8. Beautiful share! You speak for so many of us who have endured personal life changes, losses etc. I am so glad to hear that it’s okay to process what you are going through. I know personally, there is no way to the other side unless I do. I have had nothing like your catastrophic physical injury and health is such a gift. Your sharing has inspired me to continue grieving as and when I must, to continue and know that there will be an end to it. Many thanks. Also for finding my blog 🙂

    • Thanks Aurora! It doesn’t matter if it all happens in a catastrophe or a little at a time, we all get plenty of loss to grieve–I’m glad my loss gives me a window into others’ lives as well, and I’m happy to share anything I learn from it!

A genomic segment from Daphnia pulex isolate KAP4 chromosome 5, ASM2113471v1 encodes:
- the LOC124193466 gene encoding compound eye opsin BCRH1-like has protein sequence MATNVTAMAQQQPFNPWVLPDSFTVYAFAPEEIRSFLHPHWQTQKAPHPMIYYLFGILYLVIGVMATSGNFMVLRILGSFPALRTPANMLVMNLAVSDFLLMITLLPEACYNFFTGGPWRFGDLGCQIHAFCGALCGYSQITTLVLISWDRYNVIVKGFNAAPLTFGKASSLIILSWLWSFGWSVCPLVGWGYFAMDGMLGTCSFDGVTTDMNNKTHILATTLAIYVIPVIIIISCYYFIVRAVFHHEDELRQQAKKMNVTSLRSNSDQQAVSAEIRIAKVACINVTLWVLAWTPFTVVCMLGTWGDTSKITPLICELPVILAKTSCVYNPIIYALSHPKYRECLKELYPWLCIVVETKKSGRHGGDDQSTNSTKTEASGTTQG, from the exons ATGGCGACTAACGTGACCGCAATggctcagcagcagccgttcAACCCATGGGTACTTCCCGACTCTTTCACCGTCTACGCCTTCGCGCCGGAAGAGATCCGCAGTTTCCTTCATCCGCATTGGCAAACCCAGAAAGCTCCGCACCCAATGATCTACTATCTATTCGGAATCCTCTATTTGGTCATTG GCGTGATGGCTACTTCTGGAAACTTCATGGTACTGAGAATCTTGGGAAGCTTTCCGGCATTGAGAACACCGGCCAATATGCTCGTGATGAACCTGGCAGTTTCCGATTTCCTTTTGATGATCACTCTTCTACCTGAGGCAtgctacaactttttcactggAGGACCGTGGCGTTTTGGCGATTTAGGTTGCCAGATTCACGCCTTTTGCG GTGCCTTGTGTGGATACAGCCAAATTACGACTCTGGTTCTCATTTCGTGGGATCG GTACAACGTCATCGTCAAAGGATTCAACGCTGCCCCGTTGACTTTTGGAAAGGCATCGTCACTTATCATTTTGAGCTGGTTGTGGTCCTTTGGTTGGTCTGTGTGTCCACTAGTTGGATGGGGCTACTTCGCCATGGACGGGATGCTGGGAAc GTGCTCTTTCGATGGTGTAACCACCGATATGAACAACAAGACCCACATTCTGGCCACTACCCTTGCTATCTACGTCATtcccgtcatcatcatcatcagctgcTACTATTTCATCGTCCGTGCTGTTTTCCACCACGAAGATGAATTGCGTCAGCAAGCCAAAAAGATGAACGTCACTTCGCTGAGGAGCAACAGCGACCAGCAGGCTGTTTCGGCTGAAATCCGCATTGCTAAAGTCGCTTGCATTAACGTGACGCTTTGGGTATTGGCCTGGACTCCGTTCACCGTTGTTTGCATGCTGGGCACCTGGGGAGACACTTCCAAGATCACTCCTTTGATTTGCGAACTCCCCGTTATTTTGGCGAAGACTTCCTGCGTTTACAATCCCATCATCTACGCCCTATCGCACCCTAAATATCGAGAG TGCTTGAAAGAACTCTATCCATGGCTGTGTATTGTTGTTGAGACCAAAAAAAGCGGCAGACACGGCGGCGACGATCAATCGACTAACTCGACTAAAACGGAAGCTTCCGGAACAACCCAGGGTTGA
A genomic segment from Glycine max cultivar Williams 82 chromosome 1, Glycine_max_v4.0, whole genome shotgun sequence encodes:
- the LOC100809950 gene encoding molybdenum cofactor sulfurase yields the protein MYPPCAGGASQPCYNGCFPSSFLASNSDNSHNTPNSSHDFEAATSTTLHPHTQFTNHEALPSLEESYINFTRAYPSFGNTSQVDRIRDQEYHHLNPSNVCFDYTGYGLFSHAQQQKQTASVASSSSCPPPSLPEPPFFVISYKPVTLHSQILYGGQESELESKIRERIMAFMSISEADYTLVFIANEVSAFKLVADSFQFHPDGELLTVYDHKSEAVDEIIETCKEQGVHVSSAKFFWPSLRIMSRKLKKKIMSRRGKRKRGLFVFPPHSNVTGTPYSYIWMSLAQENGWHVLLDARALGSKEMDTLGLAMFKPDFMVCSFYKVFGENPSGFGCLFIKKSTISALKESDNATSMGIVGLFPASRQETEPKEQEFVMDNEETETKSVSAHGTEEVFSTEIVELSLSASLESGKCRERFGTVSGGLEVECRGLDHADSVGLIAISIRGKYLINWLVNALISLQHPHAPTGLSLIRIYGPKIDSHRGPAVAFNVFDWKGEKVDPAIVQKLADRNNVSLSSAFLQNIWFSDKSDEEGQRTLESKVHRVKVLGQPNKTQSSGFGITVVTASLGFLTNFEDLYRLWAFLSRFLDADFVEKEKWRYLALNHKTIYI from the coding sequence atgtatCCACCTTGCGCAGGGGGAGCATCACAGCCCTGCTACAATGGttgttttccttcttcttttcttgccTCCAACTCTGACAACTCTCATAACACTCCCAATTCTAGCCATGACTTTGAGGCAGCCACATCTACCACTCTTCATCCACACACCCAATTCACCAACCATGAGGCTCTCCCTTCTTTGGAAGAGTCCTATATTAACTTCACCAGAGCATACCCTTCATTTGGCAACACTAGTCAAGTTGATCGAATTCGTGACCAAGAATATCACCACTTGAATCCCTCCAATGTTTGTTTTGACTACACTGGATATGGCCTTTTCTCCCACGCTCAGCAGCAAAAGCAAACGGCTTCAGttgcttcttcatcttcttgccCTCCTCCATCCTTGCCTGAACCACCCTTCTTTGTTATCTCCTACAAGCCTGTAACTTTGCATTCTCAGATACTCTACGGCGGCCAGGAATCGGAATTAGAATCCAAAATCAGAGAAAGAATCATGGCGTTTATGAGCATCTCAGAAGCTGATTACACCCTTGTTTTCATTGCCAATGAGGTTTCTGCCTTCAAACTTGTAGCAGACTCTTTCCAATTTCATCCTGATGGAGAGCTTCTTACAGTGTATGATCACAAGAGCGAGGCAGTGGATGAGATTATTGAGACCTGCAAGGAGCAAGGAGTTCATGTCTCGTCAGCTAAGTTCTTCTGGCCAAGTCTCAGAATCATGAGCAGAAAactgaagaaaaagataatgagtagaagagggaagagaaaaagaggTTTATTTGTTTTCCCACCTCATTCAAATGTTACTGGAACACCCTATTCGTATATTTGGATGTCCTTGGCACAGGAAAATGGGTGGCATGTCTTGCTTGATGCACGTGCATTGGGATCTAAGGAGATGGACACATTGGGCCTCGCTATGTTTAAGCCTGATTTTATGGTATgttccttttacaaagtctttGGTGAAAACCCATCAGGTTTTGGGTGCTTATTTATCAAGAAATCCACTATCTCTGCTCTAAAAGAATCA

9. It must be incredibly difficult,especially when so much of who we are is defined by what we do. I had a spine injury that decimated my career. I lost that piece of my identity. And I had to figure out who I was without my career. That was a very dark time. You are very courageous to talk about what happened to you and the grieving process.

    • Thank you Kourtney! It wasn’t easy to write but I think of how it would have been easier if maybe I’d read something like this before going through it, and I felt it was important. I’m so glad you appreciated it and I’m sorry that you had to go through something similar. We humans pick all the temporary stuff to indentify ourselves, and then we have accidents or get old or and it stops working and we have to figure it all out anew. At least you and I got this out of the way early, right? 😉